Blog: Drum Slicing And Layering In Ableton Live

Adam McLellan breaks it down      18/11/13

Layering

Layering

Next up I'm going to add two new MIDI tracks and add a Drum Rack to each. One MIDI track is going to be used to layer a kick and a snare while the other is going to be used to layer a hi-hat (you'll see why I'm using two in a minute).

Let's start with the kick/snare track. Firstly, set the sliced MIDI track (Track 2) as the input to your Kick/Snare MIDI track (Track 3). Ensure that monitor is set to "In". This tells Live to constantly monitor the MIDI input (in this case, the output of the sliced track) continuously, and respond to anyMIDI data it receives.

Play the sliced loop and watch what happens in the drum rack: the different pads light up based on which slice is playing. This means we can now drop in samples which will follow our sliced MIDI note for note. Only problem is, while your sliced rack likely has multiple kick and snare slices, you generally only want to layer one kick and snare. Of course you could just drop the same kick and snare samples in all corresponding pads, but there's an easier way: Live's "Scale" MIDI effect. This device allows us to remap one note to another note. For example, if the kicks in the sliced track are on notes C and F, we can remap F so that it's passed through to the Drum Rack as C. Thus both kicks in the sliced MIDI will trigger our kick sample in the C pad.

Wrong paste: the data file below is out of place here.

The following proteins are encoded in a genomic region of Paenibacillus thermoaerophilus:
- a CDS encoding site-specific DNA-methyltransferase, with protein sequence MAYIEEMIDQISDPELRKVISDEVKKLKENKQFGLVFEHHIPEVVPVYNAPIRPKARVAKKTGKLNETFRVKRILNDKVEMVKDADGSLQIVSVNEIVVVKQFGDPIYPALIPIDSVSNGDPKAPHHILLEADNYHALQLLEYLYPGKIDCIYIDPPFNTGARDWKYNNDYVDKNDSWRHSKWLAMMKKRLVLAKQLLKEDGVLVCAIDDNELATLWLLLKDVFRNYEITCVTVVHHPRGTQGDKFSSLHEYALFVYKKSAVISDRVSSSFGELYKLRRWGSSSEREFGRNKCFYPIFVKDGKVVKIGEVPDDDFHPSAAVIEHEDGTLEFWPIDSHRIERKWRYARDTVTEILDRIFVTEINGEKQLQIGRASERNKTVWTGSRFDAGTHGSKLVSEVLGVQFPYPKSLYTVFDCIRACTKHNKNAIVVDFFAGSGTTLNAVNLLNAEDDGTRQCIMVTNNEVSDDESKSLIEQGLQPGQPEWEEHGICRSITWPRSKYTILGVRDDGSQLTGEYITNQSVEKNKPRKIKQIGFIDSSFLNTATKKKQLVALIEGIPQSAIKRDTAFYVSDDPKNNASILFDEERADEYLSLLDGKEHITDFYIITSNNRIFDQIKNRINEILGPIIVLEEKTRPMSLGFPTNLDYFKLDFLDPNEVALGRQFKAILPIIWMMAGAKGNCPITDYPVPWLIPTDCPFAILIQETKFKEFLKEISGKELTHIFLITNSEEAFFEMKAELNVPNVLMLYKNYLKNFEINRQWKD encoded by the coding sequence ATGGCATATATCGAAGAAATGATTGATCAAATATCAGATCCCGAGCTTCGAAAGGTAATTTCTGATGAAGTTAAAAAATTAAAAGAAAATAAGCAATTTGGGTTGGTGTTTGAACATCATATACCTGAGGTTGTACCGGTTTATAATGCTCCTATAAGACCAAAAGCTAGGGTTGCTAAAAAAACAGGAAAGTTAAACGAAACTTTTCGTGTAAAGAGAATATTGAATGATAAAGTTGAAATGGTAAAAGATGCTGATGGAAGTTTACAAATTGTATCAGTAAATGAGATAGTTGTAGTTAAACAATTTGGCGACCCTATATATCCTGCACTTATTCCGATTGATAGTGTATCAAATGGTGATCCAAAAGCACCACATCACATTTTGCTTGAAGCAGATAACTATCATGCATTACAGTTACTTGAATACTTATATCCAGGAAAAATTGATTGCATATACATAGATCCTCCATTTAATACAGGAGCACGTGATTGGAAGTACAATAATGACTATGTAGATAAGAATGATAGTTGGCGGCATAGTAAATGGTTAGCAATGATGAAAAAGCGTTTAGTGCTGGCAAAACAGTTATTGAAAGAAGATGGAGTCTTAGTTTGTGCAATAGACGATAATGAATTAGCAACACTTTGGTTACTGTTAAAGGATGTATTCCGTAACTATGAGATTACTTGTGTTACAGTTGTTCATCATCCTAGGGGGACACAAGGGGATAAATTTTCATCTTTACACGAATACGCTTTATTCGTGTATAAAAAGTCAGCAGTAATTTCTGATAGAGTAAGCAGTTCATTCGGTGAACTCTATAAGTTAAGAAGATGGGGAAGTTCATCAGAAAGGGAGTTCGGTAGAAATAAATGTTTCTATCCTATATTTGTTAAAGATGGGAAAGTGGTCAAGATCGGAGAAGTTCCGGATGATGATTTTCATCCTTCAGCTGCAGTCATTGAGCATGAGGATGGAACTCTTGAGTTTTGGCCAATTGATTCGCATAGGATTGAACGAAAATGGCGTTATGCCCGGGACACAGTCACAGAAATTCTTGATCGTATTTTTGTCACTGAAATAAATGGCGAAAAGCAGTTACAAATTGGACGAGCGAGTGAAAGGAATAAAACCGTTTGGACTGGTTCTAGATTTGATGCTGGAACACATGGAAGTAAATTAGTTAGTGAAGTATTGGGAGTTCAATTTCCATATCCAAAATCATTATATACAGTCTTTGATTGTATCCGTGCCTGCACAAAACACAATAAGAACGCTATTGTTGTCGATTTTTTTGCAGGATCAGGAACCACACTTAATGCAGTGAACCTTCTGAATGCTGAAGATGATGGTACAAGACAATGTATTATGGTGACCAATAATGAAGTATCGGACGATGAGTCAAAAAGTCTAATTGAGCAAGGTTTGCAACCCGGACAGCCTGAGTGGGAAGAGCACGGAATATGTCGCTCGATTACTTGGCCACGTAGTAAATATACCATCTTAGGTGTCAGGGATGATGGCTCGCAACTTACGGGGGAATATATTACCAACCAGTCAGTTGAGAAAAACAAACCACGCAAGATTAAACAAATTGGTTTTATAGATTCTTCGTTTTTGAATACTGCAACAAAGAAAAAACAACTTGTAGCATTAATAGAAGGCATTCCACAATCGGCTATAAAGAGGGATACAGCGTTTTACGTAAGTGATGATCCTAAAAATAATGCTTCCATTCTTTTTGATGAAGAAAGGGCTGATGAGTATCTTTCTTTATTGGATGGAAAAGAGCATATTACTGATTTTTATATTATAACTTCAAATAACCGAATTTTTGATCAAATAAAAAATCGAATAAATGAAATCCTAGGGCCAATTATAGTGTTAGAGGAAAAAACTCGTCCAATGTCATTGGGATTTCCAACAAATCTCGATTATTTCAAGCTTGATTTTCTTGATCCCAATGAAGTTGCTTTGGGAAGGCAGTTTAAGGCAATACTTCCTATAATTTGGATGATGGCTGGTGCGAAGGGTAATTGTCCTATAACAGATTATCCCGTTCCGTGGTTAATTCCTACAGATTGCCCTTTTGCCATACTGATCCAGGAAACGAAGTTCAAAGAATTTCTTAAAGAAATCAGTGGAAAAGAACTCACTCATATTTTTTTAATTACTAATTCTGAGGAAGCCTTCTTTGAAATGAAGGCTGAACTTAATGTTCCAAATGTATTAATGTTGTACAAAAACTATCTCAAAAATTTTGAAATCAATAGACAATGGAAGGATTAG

The major caveat here is that "Scale" works over one octave--that is, if you map F -> C, any F will be remapped to C in the corresponding octave (F-3 -> C-3, F-4 -> C-4, etc.)--so if your sliced sample has more than 12 slices you'll need to move things around in your sliced loop rack so that you don't misfire your layered samples.

In my case the layered kick is on pad C, and the layered snare is on pad D. The sliced MIDI has a kick on C and F, and a snare on D and F#. Here you can see the Scale settings I've used to remap accordingly:

Lastly, let's have a look at the hi-hat track. I've put this on its own track since I'd like the hi-hat to trigger on most slices, including the kick and snare slices.

Here you can see how I've set up my Scale device (my hi-hat is on C). There's no rhyme or reason to how I've set it--I just used my ear to find a pattern that sounds "right" to me:

Here's the end result:

In Conclusion

As you can see, by using Live's MIDI devices and routing creatively we can quickly and easily layer single-hits drum samples over sliced drum loops without having to duplicate MIDI clips or samples. I hope you find this helpful!

Adam McLellan, AKA Snug, is a DJ and producer based in Halifax, Nova Scotia, Canada. Since a young age he's been fascinated by the intersection of art and technology. When he's not producing or performing he's sharing his knowledge and ideas through teaching, writing for his personal blog (snugsound.com)



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